Okay… old people, hear me now. Who remembers Half Life? How about Duke Nukem 3D? Right, so we’re on the same page. Remember how, once you had dug through the the depths of Black Mesa in Half Life, or killed a million aliens and a handful of expendable strippers in Duke Nukem 3D, you had a sense of connection with the person you were portraying? Amirite? Of course, we all knew we weren’t the misogynistic muscle-headed Duke, but we were sucked into the role of planet-saving bad-ass. Not for a moment did we mistake ourselves for bespectacled lab technicians, wielding only our wits and a crowbar (the first person to tell me Gordon Freeman wasn’t a mere lab technician, and tell me his actual job title, gets a copy of Assassin’s Creed: Origins on Xbox One, as long as it happens within the next few days while it’s still at a discounted price – after which I’ll choose which shitty game I dig out if the budget bin for you). But in those games we allowed ourselves to be absorbed into the role the game designer crafted for us.

Fast forward to present day. Present day is shit for oh, so many reasons. But let’s be specific. Look at the more recent Battlefield games. The Call of Duty titles. Who are you? You’re Private Jones, and then you’re Sergeant Adams. You’re some Soviet schlong who’s name I can’t spell, let alone pronounce. You’re (rude word for someone who sits at a desk in Langley controlling a Predator drone over Afghanistan with a joystick, even when the closest he’s come to seeing any war action was jerking off to a badly pirated copy of GI Jane). You’re ripped out of one character and plopped, unceremoniously, into the boots of a stranger, without nary an introductory handshake.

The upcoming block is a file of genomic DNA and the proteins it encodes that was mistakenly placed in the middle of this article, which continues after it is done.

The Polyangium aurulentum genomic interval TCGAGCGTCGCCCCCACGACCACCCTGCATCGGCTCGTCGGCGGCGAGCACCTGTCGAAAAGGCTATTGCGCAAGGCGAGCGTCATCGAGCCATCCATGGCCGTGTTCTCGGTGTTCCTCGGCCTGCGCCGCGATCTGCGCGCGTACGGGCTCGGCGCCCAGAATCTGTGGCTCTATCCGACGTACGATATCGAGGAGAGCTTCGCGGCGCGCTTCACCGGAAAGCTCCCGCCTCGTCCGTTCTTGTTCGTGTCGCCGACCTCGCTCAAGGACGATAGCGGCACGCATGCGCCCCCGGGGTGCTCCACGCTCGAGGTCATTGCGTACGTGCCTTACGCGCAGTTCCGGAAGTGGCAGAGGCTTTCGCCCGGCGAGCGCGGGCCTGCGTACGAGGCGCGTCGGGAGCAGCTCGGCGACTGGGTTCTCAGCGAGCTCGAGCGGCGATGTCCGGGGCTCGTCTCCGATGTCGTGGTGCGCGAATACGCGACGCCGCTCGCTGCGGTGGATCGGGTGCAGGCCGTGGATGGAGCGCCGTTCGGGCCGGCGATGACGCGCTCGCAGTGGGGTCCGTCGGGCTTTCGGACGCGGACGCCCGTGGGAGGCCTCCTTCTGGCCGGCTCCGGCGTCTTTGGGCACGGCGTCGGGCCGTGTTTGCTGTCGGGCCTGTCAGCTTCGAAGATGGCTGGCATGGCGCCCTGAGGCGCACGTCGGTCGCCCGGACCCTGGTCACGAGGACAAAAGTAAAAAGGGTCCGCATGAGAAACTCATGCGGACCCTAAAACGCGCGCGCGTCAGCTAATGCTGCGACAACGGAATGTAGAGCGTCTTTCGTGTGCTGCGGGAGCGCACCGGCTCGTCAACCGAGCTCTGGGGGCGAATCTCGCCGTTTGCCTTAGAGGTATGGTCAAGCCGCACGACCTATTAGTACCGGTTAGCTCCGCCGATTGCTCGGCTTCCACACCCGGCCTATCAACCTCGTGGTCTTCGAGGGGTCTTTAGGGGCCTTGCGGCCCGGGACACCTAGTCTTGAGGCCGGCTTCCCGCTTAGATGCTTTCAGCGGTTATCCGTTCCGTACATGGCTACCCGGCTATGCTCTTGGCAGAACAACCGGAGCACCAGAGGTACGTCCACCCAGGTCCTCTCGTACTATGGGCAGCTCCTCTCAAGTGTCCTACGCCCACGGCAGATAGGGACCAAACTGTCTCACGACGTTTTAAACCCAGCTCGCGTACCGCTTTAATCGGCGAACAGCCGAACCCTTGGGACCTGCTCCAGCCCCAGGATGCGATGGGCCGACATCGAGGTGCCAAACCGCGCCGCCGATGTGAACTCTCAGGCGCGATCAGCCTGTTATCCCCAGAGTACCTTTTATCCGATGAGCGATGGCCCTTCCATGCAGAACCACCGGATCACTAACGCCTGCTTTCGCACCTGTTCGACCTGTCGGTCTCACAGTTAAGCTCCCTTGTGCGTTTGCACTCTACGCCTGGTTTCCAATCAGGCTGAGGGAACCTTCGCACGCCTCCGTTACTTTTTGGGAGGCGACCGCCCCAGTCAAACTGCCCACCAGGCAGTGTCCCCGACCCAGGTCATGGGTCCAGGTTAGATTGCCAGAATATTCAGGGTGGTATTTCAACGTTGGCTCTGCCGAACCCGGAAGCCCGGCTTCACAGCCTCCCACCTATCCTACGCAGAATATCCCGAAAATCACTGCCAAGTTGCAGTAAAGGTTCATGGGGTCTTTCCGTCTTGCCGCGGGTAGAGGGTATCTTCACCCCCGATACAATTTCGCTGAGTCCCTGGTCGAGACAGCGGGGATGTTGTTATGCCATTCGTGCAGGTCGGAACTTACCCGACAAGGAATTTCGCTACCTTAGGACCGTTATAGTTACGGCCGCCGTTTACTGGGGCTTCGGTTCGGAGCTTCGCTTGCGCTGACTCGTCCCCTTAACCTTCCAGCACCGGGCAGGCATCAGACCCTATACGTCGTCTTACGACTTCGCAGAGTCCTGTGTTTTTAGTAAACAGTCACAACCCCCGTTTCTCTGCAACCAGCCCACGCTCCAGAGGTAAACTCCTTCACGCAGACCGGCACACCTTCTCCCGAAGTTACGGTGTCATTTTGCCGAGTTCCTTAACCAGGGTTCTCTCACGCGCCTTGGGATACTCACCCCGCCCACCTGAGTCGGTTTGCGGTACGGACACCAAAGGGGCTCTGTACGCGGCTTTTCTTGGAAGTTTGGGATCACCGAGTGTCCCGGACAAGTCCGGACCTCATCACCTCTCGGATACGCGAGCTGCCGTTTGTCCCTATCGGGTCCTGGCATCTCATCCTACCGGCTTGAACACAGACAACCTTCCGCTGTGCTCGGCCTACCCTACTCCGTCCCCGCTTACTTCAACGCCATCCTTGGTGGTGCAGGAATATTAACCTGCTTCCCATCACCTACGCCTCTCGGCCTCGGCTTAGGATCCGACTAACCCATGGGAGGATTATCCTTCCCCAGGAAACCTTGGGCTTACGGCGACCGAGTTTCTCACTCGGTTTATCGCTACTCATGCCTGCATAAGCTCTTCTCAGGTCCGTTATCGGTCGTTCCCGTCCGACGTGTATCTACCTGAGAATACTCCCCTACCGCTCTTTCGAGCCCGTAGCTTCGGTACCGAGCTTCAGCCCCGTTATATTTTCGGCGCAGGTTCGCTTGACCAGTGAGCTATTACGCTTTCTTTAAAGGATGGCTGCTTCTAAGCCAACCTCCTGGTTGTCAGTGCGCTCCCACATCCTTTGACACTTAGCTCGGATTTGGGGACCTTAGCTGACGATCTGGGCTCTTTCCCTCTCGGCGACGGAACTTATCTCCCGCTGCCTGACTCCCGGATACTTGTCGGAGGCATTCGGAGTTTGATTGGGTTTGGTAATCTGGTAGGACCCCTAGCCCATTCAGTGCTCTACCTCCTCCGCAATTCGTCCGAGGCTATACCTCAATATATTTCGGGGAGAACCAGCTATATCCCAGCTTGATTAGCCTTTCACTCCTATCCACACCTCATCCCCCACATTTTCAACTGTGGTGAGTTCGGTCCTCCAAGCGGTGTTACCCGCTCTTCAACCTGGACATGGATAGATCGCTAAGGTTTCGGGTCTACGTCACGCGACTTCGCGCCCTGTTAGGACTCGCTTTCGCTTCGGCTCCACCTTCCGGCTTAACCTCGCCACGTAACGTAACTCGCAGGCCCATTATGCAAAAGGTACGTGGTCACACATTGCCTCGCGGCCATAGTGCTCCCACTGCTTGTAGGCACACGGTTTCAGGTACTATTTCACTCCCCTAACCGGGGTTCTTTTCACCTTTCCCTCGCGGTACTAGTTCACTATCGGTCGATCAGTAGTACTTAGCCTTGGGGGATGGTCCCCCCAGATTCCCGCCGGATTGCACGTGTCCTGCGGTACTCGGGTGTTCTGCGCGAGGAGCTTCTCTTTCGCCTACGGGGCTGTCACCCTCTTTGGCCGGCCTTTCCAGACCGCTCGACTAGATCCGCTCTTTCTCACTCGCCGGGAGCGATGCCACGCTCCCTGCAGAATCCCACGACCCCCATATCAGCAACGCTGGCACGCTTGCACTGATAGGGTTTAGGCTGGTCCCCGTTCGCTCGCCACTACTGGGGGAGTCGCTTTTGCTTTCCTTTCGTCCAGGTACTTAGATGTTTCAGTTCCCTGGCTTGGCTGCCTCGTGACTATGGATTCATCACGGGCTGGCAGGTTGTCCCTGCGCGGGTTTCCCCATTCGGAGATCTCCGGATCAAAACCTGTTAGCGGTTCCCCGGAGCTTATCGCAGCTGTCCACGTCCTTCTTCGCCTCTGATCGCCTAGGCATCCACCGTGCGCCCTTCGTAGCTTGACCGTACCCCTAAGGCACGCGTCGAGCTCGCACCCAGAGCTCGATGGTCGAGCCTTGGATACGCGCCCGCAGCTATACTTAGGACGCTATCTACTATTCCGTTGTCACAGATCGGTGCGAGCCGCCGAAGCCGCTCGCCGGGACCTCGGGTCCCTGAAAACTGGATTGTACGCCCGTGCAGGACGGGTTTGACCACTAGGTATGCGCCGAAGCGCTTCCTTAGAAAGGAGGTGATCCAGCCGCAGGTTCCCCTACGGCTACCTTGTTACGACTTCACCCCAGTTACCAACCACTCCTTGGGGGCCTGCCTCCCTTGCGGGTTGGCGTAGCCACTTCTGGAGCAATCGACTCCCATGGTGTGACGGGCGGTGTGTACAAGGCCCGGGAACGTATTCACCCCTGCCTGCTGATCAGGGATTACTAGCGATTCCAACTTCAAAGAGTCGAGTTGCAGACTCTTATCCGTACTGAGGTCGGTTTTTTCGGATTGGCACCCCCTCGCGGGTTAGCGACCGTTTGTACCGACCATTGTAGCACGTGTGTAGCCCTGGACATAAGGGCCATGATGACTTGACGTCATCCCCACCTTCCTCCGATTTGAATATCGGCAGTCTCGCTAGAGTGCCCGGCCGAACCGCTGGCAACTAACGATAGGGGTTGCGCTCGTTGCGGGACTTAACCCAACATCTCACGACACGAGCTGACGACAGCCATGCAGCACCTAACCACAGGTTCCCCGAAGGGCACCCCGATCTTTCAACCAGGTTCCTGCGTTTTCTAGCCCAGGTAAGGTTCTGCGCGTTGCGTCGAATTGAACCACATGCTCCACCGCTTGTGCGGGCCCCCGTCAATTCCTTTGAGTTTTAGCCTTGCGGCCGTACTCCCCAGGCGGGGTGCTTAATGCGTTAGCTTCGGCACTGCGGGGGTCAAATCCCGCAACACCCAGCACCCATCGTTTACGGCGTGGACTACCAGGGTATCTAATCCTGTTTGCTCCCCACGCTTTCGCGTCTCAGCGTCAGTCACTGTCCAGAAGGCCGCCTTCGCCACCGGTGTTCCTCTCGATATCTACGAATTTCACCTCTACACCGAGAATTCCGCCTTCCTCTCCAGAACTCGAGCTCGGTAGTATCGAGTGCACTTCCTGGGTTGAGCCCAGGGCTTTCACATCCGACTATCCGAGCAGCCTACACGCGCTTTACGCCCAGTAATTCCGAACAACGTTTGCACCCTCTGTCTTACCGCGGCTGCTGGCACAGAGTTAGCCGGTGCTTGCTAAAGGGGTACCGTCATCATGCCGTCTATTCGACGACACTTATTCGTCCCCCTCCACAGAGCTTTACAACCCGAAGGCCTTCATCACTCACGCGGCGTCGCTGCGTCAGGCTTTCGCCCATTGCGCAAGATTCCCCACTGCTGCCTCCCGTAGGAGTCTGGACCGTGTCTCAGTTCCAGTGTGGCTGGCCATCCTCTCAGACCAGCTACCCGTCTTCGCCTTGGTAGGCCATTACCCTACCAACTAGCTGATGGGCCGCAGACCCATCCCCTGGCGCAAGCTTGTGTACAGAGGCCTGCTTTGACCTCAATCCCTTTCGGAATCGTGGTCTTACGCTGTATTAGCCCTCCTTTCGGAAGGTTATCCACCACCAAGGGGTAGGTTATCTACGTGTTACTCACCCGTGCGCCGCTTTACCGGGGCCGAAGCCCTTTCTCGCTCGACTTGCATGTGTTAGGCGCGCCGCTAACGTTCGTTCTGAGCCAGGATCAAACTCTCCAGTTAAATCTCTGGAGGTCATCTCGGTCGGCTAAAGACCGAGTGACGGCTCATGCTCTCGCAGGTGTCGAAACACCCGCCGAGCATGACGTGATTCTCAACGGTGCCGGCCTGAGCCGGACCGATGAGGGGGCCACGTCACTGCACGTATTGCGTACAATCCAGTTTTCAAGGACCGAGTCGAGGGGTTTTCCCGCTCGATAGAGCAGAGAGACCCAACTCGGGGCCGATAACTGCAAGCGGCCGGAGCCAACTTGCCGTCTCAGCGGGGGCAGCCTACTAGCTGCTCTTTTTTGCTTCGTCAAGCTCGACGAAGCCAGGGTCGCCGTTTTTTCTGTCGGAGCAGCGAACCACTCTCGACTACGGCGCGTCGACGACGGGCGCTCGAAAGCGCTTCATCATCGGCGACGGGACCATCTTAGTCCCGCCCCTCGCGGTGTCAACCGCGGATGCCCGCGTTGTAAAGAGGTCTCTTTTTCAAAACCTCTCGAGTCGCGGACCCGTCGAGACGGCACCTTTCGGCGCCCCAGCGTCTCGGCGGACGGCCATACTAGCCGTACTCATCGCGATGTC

You’re welcome to disagree, but I reckon this instantly destroys any immersion, any connection, you may have formed with the game character you’re portraying.

To go back to the headline I puked out when I started this… thing. Franklin. Michael. Trevor. You three can go to hell. Grand Theft Auto V (and if you didn’t recognise those names as the joint protagonists of GTA V then you’re clearly on the wrong website) was a stunning piece of gaming history, the narrative was impeccable, and all that sycophantic nonsense, but Rockstar’s decision to have three equal protagonists was a monumentally bad idea.